7. 7. Simulation and Surveillance: The logic of Prediction and the Transformation of Government and Control in Late Modernity 1.2 Purpose of the paper The purpose of the research undertaken and presented in this document under the title “” is to explore theories of social control in the specific context of the UK Identity Cards Bill proposal. In order to fulfil the stated purpose, the author will use empirical observations as they were derived through the undertaking of a joint research project with Accenture as part of the requirements of the MSc in Information Technology, Management and Organisational Change (MSc ITMOC) degree of the Lancaster University. This joint research st th was performed during the period June 1 – August 5 , 2005 and materialised into a whitepaper under the title ”An Analysis of the Social and Political Implications of Identity Management in the UK”. The purpose of this paper is twofold. The first objective is to explore the various worldviews, modes of thought and strategies that play an important role in understanding the development of the identity management proposal. In other words the author will investigate into the political regime in which the rationalities of different actors (i.e. the nation state, high tech private organisations and opposition groups) emerge. In order to achieve that objective the author will draw on secondary data mainly derived from his interaction with the Accenture consultant, and information published on the topic by a variety of sources ranging from official government documents to academic papers. The second objective will be to analyse at a theoretical level the transformation of social control through the introduction of new data surveillance practices enabled by the UK Identity Management Scheme. complex pattern or dialectic of interaction between society and technology in late modern modes of government and control. In order to achieve that objective the author will draw first on the study of control in airports and second on the emergence of risk rationalities and actuarialism in the public sector (i.e. in the welfare state). Blending this with the theories of simulation (see Baudrillard, Bogard) and societies of control (see Deleuze), the author will further reason about the „diagram‟ of control in late modern societies. 7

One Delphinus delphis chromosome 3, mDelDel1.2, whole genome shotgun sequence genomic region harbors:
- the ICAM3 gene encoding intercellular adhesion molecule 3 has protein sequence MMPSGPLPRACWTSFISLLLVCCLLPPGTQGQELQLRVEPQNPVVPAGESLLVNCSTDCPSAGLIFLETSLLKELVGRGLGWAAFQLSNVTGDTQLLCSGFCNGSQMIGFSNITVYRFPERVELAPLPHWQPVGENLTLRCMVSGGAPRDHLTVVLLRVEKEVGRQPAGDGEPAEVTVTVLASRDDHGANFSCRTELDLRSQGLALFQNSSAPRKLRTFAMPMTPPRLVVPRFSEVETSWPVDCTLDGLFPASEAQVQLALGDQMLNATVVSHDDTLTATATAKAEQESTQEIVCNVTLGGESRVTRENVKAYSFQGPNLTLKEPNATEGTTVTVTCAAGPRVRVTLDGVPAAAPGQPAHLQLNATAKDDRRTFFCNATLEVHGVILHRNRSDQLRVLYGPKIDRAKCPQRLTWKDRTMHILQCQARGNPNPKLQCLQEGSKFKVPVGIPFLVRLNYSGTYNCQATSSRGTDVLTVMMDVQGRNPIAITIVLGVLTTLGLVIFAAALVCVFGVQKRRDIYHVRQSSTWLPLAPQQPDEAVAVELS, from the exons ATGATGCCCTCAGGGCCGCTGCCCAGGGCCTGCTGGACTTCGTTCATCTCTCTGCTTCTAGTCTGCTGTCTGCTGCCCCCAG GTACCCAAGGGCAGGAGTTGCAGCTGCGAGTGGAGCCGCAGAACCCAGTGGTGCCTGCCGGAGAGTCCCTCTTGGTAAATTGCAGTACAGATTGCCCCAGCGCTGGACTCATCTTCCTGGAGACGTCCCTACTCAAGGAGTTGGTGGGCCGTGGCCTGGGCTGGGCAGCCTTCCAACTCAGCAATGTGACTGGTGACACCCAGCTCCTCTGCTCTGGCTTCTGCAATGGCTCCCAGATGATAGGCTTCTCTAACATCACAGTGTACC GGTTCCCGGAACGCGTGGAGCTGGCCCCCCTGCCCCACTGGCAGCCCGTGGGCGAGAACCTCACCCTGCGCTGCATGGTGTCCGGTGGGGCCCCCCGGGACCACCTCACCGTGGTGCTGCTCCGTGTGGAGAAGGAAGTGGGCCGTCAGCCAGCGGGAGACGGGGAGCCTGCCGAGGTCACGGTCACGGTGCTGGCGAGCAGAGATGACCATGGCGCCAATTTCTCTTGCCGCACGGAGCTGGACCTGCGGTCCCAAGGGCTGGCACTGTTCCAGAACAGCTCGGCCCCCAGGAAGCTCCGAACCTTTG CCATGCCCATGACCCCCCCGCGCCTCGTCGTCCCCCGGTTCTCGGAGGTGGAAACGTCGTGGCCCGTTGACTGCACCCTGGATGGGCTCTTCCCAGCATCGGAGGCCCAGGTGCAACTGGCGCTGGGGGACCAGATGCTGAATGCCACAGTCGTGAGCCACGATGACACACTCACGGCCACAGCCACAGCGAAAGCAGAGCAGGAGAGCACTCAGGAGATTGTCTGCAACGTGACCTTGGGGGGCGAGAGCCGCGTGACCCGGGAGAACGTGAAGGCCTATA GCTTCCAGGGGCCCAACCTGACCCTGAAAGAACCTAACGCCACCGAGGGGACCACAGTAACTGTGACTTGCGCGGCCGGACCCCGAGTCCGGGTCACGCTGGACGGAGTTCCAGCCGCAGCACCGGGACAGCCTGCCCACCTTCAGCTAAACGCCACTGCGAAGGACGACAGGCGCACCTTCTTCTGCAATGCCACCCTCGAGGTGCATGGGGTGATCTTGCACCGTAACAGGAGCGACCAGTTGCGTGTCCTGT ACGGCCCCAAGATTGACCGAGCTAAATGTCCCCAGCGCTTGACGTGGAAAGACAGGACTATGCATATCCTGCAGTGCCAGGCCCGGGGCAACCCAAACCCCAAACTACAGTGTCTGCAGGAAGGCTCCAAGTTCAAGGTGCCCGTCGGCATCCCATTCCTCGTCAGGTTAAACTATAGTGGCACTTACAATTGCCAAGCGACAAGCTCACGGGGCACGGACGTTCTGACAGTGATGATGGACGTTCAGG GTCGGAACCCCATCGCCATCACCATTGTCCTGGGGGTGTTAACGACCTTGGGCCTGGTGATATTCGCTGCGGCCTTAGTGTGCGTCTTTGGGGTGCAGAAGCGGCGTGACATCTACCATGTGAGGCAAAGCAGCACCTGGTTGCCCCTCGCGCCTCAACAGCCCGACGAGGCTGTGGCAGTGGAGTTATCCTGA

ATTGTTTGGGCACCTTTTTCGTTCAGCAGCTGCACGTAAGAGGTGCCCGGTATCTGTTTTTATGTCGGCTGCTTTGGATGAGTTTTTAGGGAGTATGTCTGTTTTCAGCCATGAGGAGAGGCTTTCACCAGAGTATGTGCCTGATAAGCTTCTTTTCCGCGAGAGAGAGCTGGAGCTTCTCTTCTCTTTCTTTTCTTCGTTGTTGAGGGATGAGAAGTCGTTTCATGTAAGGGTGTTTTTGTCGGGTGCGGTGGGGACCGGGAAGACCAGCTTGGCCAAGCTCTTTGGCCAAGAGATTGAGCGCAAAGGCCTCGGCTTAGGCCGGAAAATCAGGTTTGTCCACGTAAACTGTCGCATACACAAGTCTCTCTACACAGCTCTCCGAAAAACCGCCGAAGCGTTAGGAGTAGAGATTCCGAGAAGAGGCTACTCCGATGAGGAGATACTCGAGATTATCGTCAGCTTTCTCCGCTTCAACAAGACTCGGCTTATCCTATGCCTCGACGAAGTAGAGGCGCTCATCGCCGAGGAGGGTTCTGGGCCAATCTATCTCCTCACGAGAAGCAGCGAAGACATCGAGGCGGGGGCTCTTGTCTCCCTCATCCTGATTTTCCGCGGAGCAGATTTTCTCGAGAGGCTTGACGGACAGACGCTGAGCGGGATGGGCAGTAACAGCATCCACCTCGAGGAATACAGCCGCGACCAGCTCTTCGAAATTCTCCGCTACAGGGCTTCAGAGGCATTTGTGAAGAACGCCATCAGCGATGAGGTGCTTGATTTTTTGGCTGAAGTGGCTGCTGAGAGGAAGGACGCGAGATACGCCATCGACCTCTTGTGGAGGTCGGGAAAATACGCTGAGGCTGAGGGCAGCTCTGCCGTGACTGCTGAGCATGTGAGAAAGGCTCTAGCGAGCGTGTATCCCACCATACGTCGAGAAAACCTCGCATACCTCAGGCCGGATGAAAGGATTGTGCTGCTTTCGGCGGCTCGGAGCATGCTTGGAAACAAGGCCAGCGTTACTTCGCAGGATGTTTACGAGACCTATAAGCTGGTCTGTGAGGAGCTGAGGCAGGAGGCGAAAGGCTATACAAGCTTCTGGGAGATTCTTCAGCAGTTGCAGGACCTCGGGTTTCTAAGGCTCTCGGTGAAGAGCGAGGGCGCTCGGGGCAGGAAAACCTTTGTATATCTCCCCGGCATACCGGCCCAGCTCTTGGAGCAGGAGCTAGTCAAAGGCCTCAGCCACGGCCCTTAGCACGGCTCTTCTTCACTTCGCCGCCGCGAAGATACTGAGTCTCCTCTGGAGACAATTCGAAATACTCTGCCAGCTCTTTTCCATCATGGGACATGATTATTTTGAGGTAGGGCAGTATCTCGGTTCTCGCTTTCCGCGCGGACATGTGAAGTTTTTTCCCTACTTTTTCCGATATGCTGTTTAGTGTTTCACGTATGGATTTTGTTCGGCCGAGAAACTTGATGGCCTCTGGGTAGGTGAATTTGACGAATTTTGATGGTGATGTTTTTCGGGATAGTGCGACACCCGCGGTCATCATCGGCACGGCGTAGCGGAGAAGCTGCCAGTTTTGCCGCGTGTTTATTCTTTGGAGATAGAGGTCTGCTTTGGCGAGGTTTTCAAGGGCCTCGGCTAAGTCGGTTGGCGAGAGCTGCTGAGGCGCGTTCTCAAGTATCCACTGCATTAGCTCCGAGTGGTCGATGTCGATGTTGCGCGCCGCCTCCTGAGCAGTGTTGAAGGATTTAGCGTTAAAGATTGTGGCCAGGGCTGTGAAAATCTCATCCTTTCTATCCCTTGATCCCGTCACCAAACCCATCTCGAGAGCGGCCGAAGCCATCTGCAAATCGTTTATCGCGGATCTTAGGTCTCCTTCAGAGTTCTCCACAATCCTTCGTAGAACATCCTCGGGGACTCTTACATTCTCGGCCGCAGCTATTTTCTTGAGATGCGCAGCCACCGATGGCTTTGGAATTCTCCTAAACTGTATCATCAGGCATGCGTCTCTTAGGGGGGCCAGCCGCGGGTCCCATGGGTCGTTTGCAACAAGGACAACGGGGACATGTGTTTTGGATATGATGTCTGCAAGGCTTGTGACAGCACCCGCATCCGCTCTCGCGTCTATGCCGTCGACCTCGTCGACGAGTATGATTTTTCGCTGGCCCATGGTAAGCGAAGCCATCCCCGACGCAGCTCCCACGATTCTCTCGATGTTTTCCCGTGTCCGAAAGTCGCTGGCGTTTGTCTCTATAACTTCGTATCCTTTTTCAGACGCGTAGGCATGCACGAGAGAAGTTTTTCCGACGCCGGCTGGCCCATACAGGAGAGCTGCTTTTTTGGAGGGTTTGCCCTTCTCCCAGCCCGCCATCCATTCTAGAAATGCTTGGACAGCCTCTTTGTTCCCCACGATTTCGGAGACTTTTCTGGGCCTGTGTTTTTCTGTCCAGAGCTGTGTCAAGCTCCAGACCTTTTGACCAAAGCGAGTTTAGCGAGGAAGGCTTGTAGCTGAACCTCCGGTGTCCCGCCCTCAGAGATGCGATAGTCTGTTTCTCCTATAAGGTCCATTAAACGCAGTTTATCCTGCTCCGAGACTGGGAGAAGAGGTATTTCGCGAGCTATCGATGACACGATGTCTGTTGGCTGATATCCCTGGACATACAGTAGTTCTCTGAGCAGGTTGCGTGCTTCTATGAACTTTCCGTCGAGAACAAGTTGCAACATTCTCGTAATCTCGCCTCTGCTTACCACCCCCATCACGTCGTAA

8. 8. Simulation and Surveillance: The logic of Prediction and the Transformation of Government and Control in Late Modernity 1.3 The structure of this paper To facilitate the reader, this section contains a brief description of the remaining chapters of the report. Along with the description, the main points of each chapter are summarised and presented. Chapter 2 is concerned with building the theoretical foundings of the paper. After a brief summary of the four traditional theoretical strands of surveillance studies, the author proceeds into a review of literature concerned with the informationalisation or virtualisation of surveillance. Then the author moves on to review literature regarding the nation state and government. In specific interest to the paper are the concepts of the conduct of conduct or the way in which subjects are formed, as well as analytics of government. Within this review the author introduces two areas of problematisations particularly relevant to the coherence of the paper, the risk society and advanced liberalism. This chapter concludes with the review of Baudrillard‟s and Bogard‟s theories of simulation as an important element of understanding modern surveillance. Chapter 3 presents the methodological approach to the paper in simple terms and tries to make evident the linkage between identity management and advanced liberal governmentality. It also includes a presentation of the strategy followed in the whitepaper as well as factual details of the research project. Chapter 4 comprises of the presentation of the summary of findings of our research project (i.e. the joint with Accenture whitepaper) as well as an analytics of government. Regarding the latter, the author will try to investigate into the episteme and techne of government analytics (Dean, 1999); the interpretations will be studied through the prism of and linked to the concepts of rationality, rationalisation and knowledge and the expression of their dynamic interplay by the major actors of the UK Id Cards Bill. In Chapter 5 the author will place the resultant from the previous chapter government modes of thought into institutional contexts aiming to see how the surveillance and simulation apparatuses that operate there support and are supported by these mentalities. This analysis is based directly and indirectly on the findings of the government analytics of the identity management proposal, but aims at moving away from a traditional interpretative framework that would suggest an analysis based on the authoritarian potential of these technologies. This section aims at presenting a conceptualisation of late modern regimes of control, based on theories of simulation and deterrence, and reasoning on two themes, namely (a) the emergence of networks as and (b) the risk based rationalities that underpin actuarial practices, as the most effective way of exercising control. Finally, chapter 6 is an epilogue that can be described as a critical reflection on other issues that complement the author‟s analysis and support his view of modern control. In this section the author will also try to comment on the impact of his project on future direction of studies of surveillance and control. 8